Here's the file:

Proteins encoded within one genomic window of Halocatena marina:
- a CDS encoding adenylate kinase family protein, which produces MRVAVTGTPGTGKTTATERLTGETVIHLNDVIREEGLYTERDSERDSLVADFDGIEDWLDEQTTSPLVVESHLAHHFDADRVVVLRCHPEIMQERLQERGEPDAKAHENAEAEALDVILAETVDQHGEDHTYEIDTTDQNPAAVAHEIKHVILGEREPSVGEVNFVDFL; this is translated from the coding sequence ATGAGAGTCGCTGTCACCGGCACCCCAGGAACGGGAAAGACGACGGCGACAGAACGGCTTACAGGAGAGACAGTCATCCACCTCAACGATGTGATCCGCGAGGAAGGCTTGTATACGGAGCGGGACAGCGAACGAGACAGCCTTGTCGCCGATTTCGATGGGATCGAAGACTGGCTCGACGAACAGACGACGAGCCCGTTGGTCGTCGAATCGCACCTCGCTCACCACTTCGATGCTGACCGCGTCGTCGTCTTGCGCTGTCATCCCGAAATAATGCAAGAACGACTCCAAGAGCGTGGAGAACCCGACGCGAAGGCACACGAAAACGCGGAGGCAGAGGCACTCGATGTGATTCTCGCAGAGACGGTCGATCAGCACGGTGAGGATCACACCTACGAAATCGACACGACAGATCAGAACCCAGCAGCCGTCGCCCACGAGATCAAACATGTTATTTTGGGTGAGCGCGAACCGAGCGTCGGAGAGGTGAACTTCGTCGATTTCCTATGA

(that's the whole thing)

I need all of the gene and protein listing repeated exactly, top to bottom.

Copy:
Proteins encoded within one genomic window of Halocatena marina:
- a CDS encoding adenylate kinase family protein, which produces MRVAVTGTPGTGKTTATERLTGETVIHLNDVIREEGLYTERDSERDSLVADFDGIEDWLDEQTTSPLVVESHLAHHFDADRVVVLRCHPEIMQERLQERGEPDAKAHENAEAEALDVILAETVDQHGEDHTYEIDTTDQNPAAVAHEIKHVILGEREPSVGEVNFVDFL; this is translated from the coding sequence ATGAGAGTCGCTGTCACCGGCACCCCAGGAACGGGAAAGACGACGGCGACAGAACGGCTTACAGGAGAGACAGTCATCCACCTCAACGATGTGATCCGCGAGGAAGGCTTGTATACGGAGCGGGACAGCGAACGAGACAGCCTTGTCGCCGATTTCGATGGGATCGAAGACTGGCTCGACGAACAGACGACGAGCCCGTTGGTCGTCGAATCGCACCTCGCTCACCACTTCGATGCTGACCGCGTCGTCGTCTTGCGCTGTCATCCCGAAATAATGCAAGAACGACTCCAAGAGCGTGGAGAACCCGACGCGAAGGCACACGAAAACGCGGAGGCAGAGGCACTCGATGTGATTCTCGCAGAGACGGTCGATCAGCACGGTGAGGATCACACCTACGAAATCGACACGACAGATCAGAACCCAGCAGCCGTCGCCCACGAGATCAAACATGTTATTTTGGGTGAGCGCGAACCGAGCGTCGGAGAGGTGAACTTCGTCGATTTCCTATGA